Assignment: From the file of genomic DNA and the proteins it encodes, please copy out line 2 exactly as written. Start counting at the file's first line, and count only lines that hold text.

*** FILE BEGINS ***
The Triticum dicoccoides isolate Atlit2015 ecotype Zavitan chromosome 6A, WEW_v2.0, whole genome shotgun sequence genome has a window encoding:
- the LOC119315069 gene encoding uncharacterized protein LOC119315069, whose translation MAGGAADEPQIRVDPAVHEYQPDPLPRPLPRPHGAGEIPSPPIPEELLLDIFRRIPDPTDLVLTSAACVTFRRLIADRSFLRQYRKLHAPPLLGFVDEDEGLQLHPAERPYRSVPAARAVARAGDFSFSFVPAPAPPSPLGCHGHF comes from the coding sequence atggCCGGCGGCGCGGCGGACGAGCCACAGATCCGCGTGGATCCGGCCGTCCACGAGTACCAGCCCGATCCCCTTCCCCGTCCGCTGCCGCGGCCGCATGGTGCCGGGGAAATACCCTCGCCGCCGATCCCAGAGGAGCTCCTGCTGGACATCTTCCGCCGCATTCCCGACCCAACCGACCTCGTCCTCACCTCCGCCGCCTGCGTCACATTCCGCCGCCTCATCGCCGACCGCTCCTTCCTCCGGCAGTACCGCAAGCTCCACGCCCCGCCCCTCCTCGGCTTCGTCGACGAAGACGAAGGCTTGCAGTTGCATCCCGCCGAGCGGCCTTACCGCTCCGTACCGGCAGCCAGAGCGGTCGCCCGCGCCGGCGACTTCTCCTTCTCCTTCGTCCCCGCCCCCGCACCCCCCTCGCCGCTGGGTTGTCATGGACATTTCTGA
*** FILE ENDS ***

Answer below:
- the LOC119315069 gene encoding uncharacterized protein LOC119315069, whose translation MAGGAADEPQIRVDPAVHEYQPDPLPRPLPRPHGAGEIPSPPIPEELLLDIFRRIPDPTDLVLTSAACVTFRRLIADRSFLRQYRKLHAPPLLGFVDEDEGLQLHPAERPYRSVPAARAVARAGDFSFSFVPAPAPPSPLGCHGHF comes from the coding sequence atggCCGGCGGCGCGGCGGACGAGCCACAGATCCGCGTGGATCCGGCCGTCCACGAGTACCAGCCCGATCCCCTTCCCCGTCCGCTGCCGCGGCCGCATGGTGCCGGGGAAATACCCTCGCCGCCGATCCCAGAGGAGCTCCTGCTGGACATCTTCCGCCGCATTCCCGACCCAACCGACCTCGTCCTCACCTCCGCCGCCTGCGTCACATTCCGCCGCCTCATCGCCGACCGCTCCTTCCTCCGGCAGTACCGCAAGCTCCACGCCCCGCCCCTCCTCGGCTTCGTCGACGAAGACGAAGGCTTGCAGTTGCATCCCGCCGAGCGGCCTTACCGCTCCGTACCGGCAGCCAGAGCGGTCGCCCGCGCCGGCGACTTCTCCTTCTCCTTCGTCCCCGCCCCCGCACCCCCCTCGCCGCTGGGTTGTCATGGACATTTCTGA